|Neither rain, nor James Brooks (No. 21), nor orange |
jerseys on the Plains could keep Jimmy Payne
(No. 87) and the Dawgs from a championship in '80.
As the Auburn game looms and the chatter of a championship game persists, along with Georgia's hopeful improvement on special teams, I was reminded of a particular and very critical game from long ago pitting the rival Tigers against perhaps the most special of Bulldog teams.
Led by Herschel Walker, an extraordinary bend-but-don't-break defense, spectacular special teams play, and aided by a little miracle from the week before, the Bulldogs ventured to the Plains of Auburn in 1980 ranked No. 1 in the country for the first time in 38 years.
Two years before in 1978, the circumstances had been eerily similar. The undefeated Wonderdogs team had traveled to Auburn only a victory away from an SEC championship and a trip to the Sugar Bowl. The Tigers tried the psychological ploy of warming up in their customary blue jerseys but switched donned in orange by kickoff.
Whether it was the ploy or not, something worked for the five-point underdog Tigers that day as they ran all over Georgia to the tune of 430 rushing yards. The Bulldogs were fortunate to return home with a 22-22 tie; however, because of the draw, there would be no conference title nor trip to New Orleans in '78, but an invite from the Bluebonnet Bowl instead.
Just prior to the 1980 game, Coach Dooley spoke to his troops about the Tigers' tactic from two years before:
Now, they are probably going to do what they did in '78. ... It doesn't matter, men, what kind of jerseys they wear. You can whip their ass in any color jerseys. Let's show 'em what a championship team is made of!
For a team to become special and of championship caliber, it quite often must do the "little things" right to succeed. This was certainly the case for the '80 Bulldogs who, faced with a steady rain at Auburn and a second Tiger mind-trick attempt, executed the little things en route to a championship:
Remarkably, after not scoring at all in the game's first 23 minutes, Georgia tallied 31 consecutive points in just 16 minutes of play to take a 31-7 lead with just under six minutes remaining in the third quarter.
Notably, the game's biggest play – a 27-yard return of an Auburn blocked punt for Georgia's initial touchdown – was carried out by the unlikeliest of Bulldog heroes (0:25 of video). The "blocker" of the punt, Greg Bell from Birmingham, was a seldom-used senior cornerback, who totaled just 14 career tackles while at Georgia, but made one of the biggest plays in a championship season on his return home to his native state. The "returner" of the block, defensive end Freddie Gilbert, was a mere true freshman, had an excellent spin move as evident by the video, and was just beginning to make a name for himself in a career that would conclude with All-American honors three years later.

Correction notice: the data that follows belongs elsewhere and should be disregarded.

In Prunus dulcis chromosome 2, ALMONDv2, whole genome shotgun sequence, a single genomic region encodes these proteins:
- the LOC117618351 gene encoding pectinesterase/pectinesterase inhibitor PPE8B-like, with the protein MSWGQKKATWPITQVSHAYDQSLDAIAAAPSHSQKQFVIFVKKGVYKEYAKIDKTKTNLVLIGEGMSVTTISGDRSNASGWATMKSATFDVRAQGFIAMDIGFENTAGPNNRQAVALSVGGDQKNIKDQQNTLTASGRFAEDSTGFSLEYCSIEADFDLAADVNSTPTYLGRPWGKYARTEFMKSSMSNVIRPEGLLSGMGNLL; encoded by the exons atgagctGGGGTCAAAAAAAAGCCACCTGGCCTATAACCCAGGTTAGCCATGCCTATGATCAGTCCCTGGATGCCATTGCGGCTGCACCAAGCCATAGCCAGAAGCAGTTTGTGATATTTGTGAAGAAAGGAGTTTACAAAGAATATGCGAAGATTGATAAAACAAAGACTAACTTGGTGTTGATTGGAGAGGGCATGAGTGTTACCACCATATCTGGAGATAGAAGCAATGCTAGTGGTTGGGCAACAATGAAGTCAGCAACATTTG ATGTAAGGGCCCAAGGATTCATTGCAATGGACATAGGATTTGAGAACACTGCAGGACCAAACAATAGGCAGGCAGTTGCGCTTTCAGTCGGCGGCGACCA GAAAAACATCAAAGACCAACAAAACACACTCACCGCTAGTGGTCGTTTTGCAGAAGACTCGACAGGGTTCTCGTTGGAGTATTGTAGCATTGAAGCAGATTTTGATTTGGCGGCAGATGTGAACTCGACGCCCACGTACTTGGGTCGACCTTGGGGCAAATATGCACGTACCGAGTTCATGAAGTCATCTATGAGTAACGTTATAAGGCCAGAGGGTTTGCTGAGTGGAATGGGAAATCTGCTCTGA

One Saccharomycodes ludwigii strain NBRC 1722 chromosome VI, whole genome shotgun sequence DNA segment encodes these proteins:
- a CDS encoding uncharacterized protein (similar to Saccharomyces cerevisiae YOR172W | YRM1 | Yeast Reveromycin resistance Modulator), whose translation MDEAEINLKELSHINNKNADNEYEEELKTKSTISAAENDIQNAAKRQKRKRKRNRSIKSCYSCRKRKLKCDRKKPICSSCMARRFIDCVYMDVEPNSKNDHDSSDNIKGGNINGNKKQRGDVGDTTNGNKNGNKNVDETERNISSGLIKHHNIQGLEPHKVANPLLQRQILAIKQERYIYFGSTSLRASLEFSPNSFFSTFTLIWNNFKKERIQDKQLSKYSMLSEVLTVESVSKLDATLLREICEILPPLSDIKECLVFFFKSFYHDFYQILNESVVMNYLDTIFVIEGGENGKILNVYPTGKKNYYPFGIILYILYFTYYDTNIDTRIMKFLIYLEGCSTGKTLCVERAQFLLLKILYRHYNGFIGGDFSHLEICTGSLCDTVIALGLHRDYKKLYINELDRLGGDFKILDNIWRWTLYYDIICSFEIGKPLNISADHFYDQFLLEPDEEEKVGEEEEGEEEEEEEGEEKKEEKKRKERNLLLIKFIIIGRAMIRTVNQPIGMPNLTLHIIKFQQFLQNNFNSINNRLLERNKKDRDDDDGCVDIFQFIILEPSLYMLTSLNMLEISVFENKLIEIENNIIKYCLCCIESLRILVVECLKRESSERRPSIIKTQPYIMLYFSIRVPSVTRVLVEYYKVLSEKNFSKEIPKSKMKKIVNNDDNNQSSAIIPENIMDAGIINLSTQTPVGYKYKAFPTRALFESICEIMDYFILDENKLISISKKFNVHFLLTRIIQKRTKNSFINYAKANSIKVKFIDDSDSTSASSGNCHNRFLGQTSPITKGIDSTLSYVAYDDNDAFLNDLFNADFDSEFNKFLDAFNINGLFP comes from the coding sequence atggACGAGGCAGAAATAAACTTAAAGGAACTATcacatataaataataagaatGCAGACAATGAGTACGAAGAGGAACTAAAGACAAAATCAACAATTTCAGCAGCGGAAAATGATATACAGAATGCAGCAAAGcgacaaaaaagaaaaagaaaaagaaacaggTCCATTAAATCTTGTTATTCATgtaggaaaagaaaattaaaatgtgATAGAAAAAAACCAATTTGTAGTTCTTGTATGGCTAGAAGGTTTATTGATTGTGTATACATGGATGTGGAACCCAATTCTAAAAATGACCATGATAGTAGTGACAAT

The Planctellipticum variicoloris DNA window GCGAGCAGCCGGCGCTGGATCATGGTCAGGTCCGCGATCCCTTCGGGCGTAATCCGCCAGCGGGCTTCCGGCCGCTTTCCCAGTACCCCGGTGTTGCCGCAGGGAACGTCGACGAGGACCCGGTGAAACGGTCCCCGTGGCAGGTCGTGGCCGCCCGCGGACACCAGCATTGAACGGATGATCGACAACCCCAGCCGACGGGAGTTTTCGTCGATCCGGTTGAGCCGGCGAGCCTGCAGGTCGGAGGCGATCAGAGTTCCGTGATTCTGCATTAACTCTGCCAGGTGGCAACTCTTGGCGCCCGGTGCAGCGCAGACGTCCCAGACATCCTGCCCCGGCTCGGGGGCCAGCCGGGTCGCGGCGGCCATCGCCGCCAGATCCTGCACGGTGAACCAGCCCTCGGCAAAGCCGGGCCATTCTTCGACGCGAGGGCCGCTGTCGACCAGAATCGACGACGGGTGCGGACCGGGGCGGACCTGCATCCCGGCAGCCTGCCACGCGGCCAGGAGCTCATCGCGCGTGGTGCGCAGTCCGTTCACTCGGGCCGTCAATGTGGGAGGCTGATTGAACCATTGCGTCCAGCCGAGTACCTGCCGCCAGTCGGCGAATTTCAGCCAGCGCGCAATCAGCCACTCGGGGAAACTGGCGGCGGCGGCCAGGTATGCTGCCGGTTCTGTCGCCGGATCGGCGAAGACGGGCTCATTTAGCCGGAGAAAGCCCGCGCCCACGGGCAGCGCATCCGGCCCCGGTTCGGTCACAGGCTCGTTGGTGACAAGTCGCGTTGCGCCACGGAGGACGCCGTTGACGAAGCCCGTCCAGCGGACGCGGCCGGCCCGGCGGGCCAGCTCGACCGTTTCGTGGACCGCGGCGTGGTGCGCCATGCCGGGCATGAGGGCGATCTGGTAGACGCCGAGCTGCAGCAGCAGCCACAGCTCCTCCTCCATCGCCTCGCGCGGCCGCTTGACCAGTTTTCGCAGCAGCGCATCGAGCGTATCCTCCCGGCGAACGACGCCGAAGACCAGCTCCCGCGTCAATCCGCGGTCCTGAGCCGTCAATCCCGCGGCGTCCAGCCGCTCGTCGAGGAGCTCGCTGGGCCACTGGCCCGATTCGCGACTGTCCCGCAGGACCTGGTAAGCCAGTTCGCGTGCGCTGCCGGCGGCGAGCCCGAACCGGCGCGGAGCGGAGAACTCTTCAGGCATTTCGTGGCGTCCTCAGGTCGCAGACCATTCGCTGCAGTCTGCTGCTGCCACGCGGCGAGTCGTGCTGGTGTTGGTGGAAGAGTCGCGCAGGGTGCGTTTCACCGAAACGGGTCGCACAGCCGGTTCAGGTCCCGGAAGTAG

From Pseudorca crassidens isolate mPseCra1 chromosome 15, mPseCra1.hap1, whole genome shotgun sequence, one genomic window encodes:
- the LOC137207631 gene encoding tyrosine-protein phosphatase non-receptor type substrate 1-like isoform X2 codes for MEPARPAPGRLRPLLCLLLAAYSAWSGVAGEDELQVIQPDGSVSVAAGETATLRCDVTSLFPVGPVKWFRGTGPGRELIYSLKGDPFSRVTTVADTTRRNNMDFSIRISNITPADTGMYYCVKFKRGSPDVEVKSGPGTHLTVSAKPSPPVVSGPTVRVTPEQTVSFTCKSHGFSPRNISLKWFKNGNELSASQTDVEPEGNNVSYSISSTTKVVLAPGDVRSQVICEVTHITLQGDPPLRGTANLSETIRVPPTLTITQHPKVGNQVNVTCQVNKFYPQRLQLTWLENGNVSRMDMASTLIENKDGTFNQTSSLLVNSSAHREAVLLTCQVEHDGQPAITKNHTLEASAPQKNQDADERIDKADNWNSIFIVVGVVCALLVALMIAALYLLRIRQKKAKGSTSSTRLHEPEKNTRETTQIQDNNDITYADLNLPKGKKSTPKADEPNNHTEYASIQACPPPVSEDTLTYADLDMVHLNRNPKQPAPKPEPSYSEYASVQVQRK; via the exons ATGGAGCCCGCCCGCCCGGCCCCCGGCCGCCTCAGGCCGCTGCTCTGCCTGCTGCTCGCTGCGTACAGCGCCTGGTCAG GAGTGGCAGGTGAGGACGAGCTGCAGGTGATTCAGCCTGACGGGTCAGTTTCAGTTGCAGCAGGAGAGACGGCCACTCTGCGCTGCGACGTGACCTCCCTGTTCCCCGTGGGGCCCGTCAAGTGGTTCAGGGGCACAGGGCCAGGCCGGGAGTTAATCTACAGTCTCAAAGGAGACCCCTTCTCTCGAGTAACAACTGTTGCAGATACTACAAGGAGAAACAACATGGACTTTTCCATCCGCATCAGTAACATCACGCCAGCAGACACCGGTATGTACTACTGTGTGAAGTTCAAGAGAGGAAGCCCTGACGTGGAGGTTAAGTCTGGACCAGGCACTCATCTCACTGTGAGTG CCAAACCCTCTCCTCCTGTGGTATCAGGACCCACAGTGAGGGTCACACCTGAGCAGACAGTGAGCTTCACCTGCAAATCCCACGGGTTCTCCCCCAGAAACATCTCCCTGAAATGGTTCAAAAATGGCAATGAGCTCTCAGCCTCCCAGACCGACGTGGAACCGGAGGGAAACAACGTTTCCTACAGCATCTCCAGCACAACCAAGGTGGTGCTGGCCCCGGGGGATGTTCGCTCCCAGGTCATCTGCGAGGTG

The second big play resulted just before halftime with Georgia possessing the ball on Auburn's 1-yard line (1:33). With just nine seconds remaining and the Bulldogs leading 10-7, quarterback Buck Belue fumbled and, presumably, the time would run out. However, Georgia caught a huge break when an official decided to stopped the clock momentarily, leaving the Bulldogs just enough time to take another snap with one second remaining, and score on a Belue-to-Norris Brown touchdown pass.
If you recall, 12 years later in the same stadium, Georgia would catch a break when officials decided not to stop the clock.
Besides the rain, fortune continued to fall upon the Bulldogs as well at Jordan-Hare in '80 (2:10). In an enraged reaction to the official stopping the clock following Belue's fumble, long-time Auburn assistant Paul Davis was flagged 15 yards, which was enforced on the opening kickoff of the second half. Kicking from Auburn's 45-yard line instead of his own 40, Dooley decided to gamble with an onsides kick, which was recovered by Will Forts at the Tigers' 33. A few plays later, Belue scored from a yard out to give Georgia a 17-point lead.
I'd be remiss if I didn't include Herschel's 18-yard touchdown, which in actuality, covered at least twice that many yards (2:40). Although he had a number of great scoring jaunts in his three years as a Bulldog, especially as a freshman in 1980, Herschel's reverse-the-field touchdown against Auburn was one of his greatest runs.
And, just imagine, playing in only your 10th game as a Bulldog, having your name chanted by fans loud and clear, and most impressively, on the road at an opposing stadium (1:15).
Following Herschel's touchdown, Auburn scored two fourth-quarter touchdowns, but it mattered little as Georgia's 16-minute scoring spree was too much for the Tigers to overcome. Following the victory, the Bulldogs were invited to the same game that had eluded them just two years before – the Sugar Bowl, who would also invite Notre Dame that same afternoon (and, speaking of championships, we all recall what would happen in that matchup).